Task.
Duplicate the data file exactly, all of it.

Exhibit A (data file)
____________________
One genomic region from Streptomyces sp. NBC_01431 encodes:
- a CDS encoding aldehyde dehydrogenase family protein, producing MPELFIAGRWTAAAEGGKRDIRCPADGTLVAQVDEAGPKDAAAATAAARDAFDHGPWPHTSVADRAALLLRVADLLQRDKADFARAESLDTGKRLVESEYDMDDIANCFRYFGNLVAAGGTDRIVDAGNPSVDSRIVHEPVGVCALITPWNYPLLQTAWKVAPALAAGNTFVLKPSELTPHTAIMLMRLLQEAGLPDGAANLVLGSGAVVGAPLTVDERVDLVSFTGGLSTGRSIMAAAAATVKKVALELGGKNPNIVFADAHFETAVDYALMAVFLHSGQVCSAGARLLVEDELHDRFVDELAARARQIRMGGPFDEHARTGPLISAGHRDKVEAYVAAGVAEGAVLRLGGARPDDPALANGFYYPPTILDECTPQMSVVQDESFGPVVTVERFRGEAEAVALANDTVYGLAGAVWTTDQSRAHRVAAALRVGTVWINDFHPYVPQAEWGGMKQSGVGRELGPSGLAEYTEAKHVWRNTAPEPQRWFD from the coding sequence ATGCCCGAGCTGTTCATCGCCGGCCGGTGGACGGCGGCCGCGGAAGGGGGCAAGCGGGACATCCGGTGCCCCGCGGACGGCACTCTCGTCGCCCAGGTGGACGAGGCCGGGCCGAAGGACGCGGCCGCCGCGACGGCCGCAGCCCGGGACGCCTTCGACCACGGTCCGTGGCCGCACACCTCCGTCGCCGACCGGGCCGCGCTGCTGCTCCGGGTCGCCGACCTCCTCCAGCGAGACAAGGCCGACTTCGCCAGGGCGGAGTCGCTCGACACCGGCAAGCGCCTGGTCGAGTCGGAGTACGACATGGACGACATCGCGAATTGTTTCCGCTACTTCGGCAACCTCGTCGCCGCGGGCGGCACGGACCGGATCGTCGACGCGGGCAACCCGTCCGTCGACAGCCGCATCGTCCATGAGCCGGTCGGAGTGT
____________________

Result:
One genomic region from Streptomyces sp. NBC_01431 encodes:
- a CDS encoding aldehyde dehydrogenase family protein, producing MPELFIAGRWTAAAEGGKRDIRCPADGTLVAQVDEAGPKDAAAATAAARDAFDHGPWPHTSVADRAALLLRVADLLQRDKADFARAESLDTGKRLVESEYDMDDIANCFRYFGNLVAAGGTDRIVDAGNPSVDSRIVHEPVGVCALITPWNYPLLQTAWKVAPALAAGNTFVLKPSELTPHTAIMLMRLLQEAGLPDGAANLVLGSGAVVGAPLTVDERVDLVSFTGGLSTGRSIMAAAAATVKKVALELGGKNPNIVFADAHFETAVDYALMAVFLHSGQVCSAGARLLVEDELHDRFVDELAARARQIRMGGPFDEHARTGPLISAGHRDKVEAYVAAGVAEGAVLRLGGARPDDPALANGFYYPPTILDECTPQMSVVQDESFGPVVTVERFRGEAEAVALANDTVYGLAGAVWTTDQSRAHRVAAALRVGTVWINDFHPYVPQAEWGGMKQSGVGRELGPSGLAEYTEAKHVWRNTAPEPQRWFD from the coding sequence ATGCCCGAGCTGTTCATCGCCGGCCGGTGGACGGCGGCCGCGGAAGGGGGCAAGCGGGACATCCGGTGCCCCGCGGACGGCACTCTCGTCGCCCAGGTGGACGAGGCCGGGCCGAAGGACGCGGCCGCCGCGACGGCCGCAGCCCGGGACGCCTTCGACCACGGTCCGTGGCCGCACACCTCCGTCGCCGACCGGGCCGCGCTGCTGCTCCGGGTCGCCGACCTCCTCCAGCGAGACAAGGCCGACTTCGCCAGGGCGGAGTCGCTCGACACCGGCAAGCGCCTGGTCGAGTCGGAGTACGACATGGACGACATCGCGAATTGTTTCCGCTACTTCGGCAACCTCGTCGCCGCGGGCGGCACGGACCGGATCGTCGACGCGGGCAACCCGTCCGTCGACAGCCGCATCGTCCATGAGCCGGTCGGAGTGT